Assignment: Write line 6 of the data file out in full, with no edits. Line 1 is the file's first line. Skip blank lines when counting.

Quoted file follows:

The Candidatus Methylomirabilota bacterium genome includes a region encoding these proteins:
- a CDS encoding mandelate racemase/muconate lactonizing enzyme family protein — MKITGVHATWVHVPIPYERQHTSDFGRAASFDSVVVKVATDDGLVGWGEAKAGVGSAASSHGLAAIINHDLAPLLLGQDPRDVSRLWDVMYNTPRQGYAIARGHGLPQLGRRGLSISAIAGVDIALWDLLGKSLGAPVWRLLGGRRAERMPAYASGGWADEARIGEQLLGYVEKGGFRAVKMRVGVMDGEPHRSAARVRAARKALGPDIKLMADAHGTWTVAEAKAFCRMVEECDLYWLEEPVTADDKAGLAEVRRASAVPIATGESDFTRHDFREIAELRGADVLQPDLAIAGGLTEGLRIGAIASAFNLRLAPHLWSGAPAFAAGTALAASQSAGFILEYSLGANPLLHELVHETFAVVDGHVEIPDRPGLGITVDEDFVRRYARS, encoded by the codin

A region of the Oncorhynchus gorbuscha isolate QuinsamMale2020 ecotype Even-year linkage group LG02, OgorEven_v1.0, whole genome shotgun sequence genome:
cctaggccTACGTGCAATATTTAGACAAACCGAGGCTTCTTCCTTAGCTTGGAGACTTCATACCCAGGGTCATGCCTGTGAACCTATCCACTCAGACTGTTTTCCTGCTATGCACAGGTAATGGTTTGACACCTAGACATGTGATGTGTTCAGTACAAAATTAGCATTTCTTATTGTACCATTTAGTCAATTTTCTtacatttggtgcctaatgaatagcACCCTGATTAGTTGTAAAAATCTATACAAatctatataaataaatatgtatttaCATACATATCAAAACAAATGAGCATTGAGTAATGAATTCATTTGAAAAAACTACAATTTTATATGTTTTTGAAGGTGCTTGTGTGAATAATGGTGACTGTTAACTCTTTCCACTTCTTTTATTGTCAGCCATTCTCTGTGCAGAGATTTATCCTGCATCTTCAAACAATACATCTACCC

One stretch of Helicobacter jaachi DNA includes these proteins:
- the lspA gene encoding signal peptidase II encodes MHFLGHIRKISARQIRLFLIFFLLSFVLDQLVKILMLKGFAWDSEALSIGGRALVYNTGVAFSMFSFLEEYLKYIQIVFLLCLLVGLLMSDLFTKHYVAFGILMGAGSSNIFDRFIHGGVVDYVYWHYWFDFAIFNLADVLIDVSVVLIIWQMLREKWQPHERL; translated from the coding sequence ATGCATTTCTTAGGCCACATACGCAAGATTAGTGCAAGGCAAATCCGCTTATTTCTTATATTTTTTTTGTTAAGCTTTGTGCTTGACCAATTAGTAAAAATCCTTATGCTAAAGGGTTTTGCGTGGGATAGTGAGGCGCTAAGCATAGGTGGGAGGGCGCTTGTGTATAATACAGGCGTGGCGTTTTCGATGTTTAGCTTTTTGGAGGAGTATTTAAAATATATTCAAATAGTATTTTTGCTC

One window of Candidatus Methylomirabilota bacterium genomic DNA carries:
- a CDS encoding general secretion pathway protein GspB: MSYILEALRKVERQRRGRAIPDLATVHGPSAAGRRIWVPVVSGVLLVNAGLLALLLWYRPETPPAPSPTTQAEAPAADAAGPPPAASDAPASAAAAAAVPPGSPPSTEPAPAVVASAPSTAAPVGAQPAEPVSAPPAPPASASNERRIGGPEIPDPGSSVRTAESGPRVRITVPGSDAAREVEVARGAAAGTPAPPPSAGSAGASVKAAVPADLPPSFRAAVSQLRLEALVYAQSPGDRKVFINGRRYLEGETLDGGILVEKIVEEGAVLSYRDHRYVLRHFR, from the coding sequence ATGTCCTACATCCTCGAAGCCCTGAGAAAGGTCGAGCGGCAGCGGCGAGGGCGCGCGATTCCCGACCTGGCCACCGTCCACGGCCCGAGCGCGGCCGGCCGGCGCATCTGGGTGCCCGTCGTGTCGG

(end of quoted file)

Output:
- the lspA gene encoding signal peptidase II encodes MHFLGHIRKISARQIRLFLIFFLLSFVLDQLVKILMLKGFAWDSEALSIGGRALVYNTGVAFSMFSFLEEYLKYIQIVFLLCLLVGLLMSDLFTKHYVAFGILMGAGSSNIFDRFIHGGVVDYVYWHYWFDFAIFNLADVLIDVSVVLIIWQMLREKWQPHERL; translated from the coding sequence ATGCATTTCTTAGGCCACATACGCAAGATTAGTGCAAGGCAAATCCGCTTATTTCTTATATTTTTTTTGTTAAGCTTTGTGCTTGACCAATTAGTAAAAATCCTTATGCTAAAGGGTTTTGCGTGGGATAGTGAGGCGCTAAGCATAGGTGGGAGGGCGCTTGTGTATAATACAGGCGTGGCGTTTTCGATGTTTAGCTTTTTGGAGGAGTATTTAAAATATATTCAAATAGTATTTTTGCTC